Comparison Of Owning Versus Renting A House
Young adults often struggle between the idea of owning and renting a home. This essay will discuss some of the differences between owning and renting a home for young adults in relation to upfront costs, time spent at one location, and accommodating your family’s spatial needs. The first thing to consider when looking for a new place to live is what can you afford and how much are you willing to spend. There are substantial financial differences between owning and renting a home. John P. Shelton (2001) states that “home ownership requires a down payment investment and a credit rating that some families cannot provide” (p. 13).
Additional costs such as federal income tax, maintenance, mortgage payments, property insurance, property tax, and utilities (Cox & Followhill, 2018, p. 2) can become costly when everything is added together. Whereas with renting, the associated costs are mainly hazard insurance, rent expense and utilities (Cox & Followhill, 2018, p. 2). With this in mind young adults are also often just starting to figure out what they would like to do with their lives as well as where they would like to live. The uncertainty of not knowing where you will be and for how long can be frustrating. As discussed by Arthur Cox and Richard Followhill (2018) “Clients who are unsure about the amount of time they will be able to live in a certain location might be advised to wait until this uncertainty is resolved” (p. 2). When buying a home, individuals should have a clear outlook of their family’s future for there to be value in buying that home. However, with renting individuals can sign a lease for generally a year or two at a time or even month to month, allowing for more flexibility in the location and price range and this more closely coincides with the needs of many young adults. Once a family is settled, it is understandable to want to own a home, but in most cases today families are smaller than they used to be. Shelton (2001) confers that “most families are composed of only one or two people who do not need the living space” (p. 13).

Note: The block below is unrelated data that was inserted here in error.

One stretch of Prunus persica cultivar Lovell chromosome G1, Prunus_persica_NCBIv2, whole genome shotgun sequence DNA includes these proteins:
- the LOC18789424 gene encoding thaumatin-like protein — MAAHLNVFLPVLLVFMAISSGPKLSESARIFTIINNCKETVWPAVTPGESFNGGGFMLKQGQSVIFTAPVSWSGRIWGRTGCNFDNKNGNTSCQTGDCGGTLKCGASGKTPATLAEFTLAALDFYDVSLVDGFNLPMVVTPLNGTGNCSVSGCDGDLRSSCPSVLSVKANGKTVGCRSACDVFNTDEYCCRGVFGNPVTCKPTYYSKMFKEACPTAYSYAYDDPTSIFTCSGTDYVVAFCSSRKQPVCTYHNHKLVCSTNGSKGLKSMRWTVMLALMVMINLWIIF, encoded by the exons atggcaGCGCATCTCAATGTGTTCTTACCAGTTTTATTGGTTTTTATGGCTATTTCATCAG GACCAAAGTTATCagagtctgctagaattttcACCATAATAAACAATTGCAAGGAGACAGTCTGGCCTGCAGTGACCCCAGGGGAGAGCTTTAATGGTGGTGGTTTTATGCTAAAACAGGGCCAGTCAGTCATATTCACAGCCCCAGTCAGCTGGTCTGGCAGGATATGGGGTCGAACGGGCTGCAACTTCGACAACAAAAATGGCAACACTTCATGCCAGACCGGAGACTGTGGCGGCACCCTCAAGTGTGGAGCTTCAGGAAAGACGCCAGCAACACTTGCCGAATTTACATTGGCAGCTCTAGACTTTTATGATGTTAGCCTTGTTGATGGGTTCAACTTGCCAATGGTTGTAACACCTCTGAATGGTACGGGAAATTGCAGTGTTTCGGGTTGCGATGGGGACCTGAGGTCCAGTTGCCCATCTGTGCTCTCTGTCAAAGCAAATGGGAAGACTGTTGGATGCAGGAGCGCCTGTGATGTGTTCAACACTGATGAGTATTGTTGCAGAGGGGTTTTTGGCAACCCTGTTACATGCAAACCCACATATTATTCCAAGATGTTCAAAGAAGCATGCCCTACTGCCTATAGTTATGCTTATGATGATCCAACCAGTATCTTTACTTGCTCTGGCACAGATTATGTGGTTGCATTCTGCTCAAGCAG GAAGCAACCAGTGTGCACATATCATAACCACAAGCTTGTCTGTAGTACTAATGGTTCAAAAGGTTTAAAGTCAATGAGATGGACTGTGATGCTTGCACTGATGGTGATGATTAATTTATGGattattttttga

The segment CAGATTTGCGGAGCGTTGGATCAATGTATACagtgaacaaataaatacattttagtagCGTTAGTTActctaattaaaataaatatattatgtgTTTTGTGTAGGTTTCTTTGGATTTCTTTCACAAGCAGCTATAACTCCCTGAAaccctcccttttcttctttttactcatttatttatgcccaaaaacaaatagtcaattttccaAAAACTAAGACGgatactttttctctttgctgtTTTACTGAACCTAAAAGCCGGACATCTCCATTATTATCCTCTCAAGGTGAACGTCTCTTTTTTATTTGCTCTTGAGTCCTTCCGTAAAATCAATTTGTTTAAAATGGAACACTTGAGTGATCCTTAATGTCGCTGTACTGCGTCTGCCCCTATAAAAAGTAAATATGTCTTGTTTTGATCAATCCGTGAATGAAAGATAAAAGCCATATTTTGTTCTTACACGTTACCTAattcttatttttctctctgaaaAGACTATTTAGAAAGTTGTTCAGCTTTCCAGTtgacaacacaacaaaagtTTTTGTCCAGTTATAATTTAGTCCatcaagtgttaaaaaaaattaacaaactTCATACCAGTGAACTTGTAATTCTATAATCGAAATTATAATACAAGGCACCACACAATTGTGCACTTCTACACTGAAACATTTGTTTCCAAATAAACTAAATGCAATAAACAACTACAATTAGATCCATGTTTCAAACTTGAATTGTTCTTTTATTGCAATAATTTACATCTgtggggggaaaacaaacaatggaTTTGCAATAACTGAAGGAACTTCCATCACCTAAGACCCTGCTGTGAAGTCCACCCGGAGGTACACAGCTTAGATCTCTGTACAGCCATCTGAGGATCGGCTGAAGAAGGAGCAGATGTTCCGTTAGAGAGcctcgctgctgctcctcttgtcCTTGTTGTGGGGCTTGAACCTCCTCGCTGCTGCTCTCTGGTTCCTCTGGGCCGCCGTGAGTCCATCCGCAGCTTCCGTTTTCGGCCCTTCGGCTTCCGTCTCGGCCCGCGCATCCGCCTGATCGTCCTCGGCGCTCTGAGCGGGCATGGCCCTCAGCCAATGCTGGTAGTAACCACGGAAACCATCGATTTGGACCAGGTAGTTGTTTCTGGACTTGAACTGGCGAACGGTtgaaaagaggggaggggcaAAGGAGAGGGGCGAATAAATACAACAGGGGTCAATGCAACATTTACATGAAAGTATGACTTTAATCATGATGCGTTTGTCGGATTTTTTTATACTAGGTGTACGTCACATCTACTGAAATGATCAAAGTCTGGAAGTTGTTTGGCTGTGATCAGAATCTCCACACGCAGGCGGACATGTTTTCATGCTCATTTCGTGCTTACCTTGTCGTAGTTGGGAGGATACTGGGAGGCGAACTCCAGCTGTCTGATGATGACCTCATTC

With owning a home, the space will remain the same unless the home is renovated. This can lead to unused space, higher maintenance, and the cost of the space can be high for the number of people living there. On the other hand, with renting there are more suitable spaces to accommodate a family’s spatial needs. Also, there will be less maintenance, and it will be less costly. In conclusion, owning and renting a home have major differences such as costs, time spent at one location, and spatial needs. Every family’s situation is different, and each situation calls for a different solution. Being aware of these major concerns can help determine the best housing option for a family’s needs.
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